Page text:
Global Policy Forum

How to Calculate How Much the Bribe Was Worth

Governments collect proceeds by penalizing bribe-payers. To collect these proceeds, governments must first identify who is paying whom and how much  in order to  accurately calculate the profit a businessman or company derived from bribing a government official. Quantifying proceeds of active bribery can, however, be extremely difficult. This Organization for Economic Co-operation study lays out a road-map for calculating the economic effects of a bribe, making it easier for governments to recover the proceeds of corruption.  

By Ann Hollingshead

November 28, 2011

In the murky world of international corruption, it’s frequently unclear who is paying who and how much they’re paying.

It’s even harder to figure out how much profit a businessman or a company may have derived from greasing the palms of a corrupt government official.

Despite this lack of clarity, ill-gotten gains are one of the primary metrics governments use to calculate penalties for bribe-payers — the thought being, proceeds can only be confiscated if they are calculated accurately.

A study released Monday by the Organisation for Economic Co-operation and Development and the World Bank/UNODC Stolen Asset Recovery Initiative (the “StAR initiative”) aims to make it easier for governments to recover the proceeds of corruption by laying out a road-map for calculating the economic effect of a bribe.

The study, titled “Identification and Quantification of the Proceeds of Bribery”, analyzes the existing legal framework in a handful of countries for calculating the gains made by companies that pay bribes. It draws on cases in Indonesia, South Africa, and the U.S., among others, in an effort to highlight the most accurate methods for calculating gross and net profits, as well as what can be legally recovered.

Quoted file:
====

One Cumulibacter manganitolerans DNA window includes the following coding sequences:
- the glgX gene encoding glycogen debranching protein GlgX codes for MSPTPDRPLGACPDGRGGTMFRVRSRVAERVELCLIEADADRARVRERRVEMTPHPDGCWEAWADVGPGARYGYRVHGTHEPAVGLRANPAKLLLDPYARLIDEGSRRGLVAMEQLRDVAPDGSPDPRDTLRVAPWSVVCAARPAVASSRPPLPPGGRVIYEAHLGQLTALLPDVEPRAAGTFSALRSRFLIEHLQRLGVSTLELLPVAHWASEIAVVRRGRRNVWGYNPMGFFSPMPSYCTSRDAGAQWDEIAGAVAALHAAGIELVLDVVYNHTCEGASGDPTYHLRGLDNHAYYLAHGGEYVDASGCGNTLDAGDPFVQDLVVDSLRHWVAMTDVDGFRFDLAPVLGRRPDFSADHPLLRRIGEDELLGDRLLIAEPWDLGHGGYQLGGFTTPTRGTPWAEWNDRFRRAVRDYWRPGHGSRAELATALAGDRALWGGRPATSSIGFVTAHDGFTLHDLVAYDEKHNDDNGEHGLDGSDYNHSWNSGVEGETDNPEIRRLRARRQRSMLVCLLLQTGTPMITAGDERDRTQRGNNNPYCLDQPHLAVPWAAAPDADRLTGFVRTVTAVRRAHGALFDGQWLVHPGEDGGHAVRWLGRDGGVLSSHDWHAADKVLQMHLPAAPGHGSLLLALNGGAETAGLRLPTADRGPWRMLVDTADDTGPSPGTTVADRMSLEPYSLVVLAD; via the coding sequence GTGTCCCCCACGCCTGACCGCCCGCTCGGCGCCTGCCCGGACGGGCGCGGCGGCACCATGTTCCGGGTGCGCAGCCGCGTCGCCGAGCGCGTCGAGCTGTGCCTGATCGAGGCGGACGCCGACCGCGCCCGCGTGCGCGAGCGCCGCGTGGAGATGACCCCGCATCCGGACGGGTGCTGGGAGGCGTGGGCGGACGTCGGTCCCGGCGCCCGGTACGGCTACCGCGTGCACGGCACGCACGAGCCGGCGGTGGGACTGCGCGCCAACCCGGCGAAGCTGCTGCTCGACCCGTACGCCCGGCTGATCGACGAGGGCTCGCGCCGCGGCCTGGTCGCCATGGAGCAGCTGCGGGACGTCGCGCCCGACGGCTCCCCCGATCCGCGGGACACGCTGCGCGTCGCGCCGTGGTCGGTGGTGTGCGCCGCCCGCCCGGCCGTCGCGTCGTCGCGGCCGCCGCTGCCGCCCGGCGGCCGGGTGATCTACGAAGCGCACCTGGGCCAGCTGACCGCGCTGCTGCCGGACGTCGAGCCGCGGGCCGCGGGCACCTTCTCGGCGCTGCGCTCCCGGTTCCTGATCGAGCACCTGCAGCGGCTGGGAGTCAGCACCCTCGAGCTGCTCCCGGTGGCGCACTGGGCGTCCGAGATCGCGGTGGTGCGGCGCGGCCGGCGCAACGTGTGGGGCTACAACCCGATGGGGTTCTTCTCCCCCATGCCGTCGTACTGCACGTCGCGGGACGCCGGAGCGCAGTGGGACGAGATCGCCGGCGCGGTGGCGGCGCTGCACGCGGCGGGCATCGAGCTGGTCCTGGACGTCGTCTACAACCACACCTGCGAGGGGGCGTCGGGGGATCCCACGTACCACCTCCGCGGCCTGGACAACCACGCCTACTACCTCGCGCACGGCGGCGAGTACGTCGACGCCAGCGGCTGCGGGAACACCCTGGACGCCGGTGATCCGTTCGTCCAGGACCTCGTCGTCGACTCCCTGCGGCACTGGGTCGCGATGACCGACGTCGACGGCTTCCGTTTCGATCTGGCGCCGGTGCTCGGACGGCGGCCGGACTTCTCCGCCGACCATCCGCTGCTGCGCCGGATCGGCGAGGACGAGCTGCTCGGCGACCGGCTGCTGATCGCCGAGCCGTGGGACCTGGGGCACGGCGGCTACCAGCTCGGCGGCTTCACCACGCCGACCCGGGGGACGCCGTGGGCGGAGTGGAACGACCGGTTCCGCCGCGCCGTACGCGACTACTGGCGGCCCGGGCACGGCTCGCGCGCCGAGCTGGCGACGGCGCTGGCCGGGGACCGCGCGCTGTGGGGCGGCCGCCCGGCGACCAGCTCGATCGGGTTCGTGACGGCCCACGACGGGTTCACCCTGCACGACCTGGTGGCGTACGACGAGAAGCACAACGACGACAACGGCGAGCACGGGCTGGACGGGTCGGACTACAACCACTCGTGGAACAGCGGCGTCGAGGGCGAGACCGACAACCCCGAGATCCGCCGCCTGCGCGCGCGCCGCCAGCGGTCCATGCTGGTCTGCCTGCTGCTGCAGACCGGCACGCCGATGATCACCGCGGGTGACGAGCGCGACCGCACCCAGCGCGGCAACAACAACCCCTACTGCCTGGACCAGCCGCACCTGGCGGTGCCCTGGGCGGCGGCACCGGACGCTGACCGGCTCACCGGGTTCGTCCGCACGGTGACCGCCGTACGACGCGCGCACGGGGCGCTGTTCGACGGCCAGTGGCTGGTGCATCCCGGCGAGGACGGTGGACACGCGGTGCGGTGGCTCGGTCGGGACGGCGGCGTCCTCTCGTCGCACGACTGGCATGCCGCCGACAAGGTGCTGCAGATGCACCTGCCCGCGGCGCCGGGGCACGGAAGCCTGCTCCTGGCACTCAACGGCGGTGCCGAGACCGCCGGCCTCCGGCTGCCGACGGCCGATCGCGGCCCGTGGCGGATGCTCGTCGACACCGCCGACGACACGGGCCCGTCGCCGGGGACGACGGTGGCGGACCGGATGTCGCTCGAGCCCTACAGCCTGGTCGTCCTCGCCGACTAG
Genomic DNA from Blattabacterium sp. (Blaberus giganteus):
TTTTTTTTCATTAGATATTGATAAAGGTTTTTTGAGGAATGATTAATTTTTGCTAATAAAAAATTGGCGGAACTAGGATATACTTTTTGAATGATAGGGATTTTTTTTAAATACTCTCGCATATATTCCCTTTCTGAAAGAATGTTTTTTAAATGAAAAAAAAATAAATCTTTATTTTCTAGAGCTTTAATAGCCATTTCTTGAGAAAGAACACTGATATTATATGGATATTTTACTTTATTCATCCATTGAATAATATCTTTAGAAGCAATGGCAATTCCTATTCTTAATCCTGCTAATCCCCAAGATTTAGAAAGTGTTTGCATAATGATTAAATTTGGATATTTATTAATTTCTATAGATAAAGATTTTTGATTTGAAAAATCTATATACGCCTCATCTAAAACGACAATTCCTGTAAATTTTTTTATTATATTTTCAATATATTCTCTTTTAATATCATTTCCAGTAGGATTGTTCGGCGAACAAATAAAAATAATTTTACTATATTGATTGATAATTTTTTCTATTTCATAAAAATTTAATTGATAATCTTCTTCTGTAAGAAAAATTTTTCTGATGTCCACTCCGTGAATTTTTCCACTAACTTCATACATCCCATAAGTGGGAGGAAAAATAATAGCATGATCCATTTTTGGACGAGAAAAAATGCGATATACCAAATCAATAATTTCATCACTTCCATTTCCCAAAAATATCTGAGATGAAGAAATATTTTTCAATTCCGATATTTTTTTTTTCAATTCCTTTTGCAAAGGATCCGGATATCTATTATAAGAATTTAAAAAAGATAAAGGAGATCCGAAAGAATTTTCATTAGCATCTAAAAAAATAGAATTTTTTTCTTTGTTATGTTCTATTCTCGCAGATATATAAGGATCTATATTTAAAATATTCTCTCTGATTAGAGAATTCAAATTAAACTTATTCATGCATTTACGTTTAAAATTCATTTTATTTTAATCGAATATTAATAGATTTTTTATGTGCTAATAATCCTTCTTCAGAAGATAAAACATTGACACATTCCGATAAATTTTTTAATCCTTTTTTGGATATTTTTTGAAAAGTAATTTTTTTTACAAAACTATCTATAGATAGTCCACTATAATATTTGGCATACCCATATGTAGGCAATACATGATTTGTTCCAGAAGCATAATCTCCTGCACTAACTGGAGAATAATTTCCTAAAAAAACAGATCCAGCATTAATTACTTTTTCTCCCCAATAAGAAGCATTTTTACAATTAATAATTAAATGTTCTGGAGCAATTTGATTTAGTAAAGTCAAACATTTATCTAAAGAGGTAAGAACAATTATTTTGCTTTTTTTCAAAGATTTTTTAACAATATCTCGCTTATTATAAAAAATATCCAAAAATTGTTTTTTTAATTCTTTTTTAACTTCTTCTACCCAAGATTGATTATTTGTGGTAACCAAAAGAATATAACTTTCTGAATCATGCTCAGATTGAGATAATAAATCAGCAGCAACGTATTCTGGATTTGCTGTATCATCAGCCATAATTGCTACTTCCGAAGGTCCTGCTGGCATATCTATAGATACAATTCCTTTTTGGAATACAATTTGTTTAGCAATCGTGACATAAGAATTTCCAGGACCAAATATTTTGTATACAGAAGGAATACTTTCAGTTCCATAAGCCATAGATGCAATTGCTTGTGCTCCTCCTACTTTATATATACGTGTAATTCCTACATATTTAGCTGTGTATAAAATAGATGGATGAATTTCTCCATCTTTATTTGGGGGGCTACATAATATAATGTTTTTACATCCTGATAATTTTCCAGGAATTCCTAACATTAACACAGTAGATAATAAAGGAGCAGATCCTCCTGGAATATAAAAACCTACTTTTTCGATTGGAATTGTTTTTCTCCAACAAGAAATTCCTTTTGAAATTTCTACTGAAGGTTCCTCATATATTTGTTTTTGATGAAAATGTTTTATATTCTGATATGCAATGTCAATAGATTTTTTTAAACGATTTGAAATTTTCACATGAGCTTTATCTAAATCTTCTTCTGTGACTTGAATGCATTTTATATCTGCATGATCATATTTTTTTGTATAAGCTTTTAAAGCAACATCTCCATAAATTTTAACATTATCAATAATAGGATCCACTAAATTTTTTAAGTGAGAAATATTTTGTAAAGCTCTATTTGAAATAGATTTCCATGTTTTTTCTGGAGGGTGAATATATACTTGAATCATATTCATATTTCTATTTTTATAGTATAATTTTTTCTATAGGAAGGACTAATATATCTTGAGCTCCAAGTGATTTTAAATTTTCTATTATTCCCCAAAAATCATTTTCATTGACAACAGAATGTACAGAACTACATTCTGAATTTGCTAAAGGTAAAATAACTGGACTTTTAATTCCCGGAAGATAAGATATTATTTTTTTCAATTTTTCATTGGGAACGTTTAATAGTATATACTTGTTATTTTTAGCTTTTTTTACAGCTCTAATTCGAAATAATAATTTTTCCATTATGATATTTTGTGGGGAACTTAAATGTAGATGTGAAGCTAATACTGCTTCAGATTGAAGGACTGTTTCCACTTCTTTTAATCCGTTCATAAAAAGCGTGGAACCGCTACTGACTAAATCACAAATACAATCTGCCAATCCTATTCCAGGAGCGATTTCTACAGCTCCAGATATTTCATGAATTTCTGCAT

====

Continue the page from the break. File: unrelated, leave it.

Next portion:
“Countries’ ability to seize and confiscate the gains from bribery is integral to the international fight against bribery and corruption, ” Mark Pieth, the chair of the OECD Working Group on Bribery, said in a news release. “It’s a requirement of all countries that join the OECD Anti-Bribery Convention and the UN Convention against Corruption.”

According to the report, only a small number of courts have specific methods to confiscate or recover ill-gotten gains. Jean Pesme,  a coordinator for the StAR initiative, said the study lays out in practical terms methods that can be followed by corruption hunters without the necessary tools.

For example, in the U.S. prosecutors rely on the Federal Sentencing Guidelines created in 1984 to provide a uniform sentencing policy for individuals and corporations that violate federal law. They provide judges and prosecutors with a formula to analyze the level of a company’s crime, criminal history, culpability and determine a minimum and maximum recommended fine. In 2005, the Supreme Court ruled in the United States vs. Booker that the guidelines are advisory only.

The U.S. Department of Justice frequently uses the guidelines in its enforcement of the country’s primary foreign bribery law, the Foreign Corrupt Practices Act. Under the guidelines, prosecutors must consider “the pecuniary gain” a company derived from paying bribes when calculating a base fine level.

But, while the process has an air of methodology, some legal experts say prosecutors have wide discretion in calculating the gain. They arrive at a sum after analyzing certain contracts from certain time periods. Fine calculations are ultimately the product of negotiations — more of an art than a science.

Still some sort of uniform system is better than none, the report concludes.

“While this diversity of legal frameworks and the complexities of legal and financial concepts may at first blush make quantification sound daunting, it should not be viewed as an obstacle for jurisdictions which have no significant experience in quantifying proceeds of active bribery and wish to develop their practices.”


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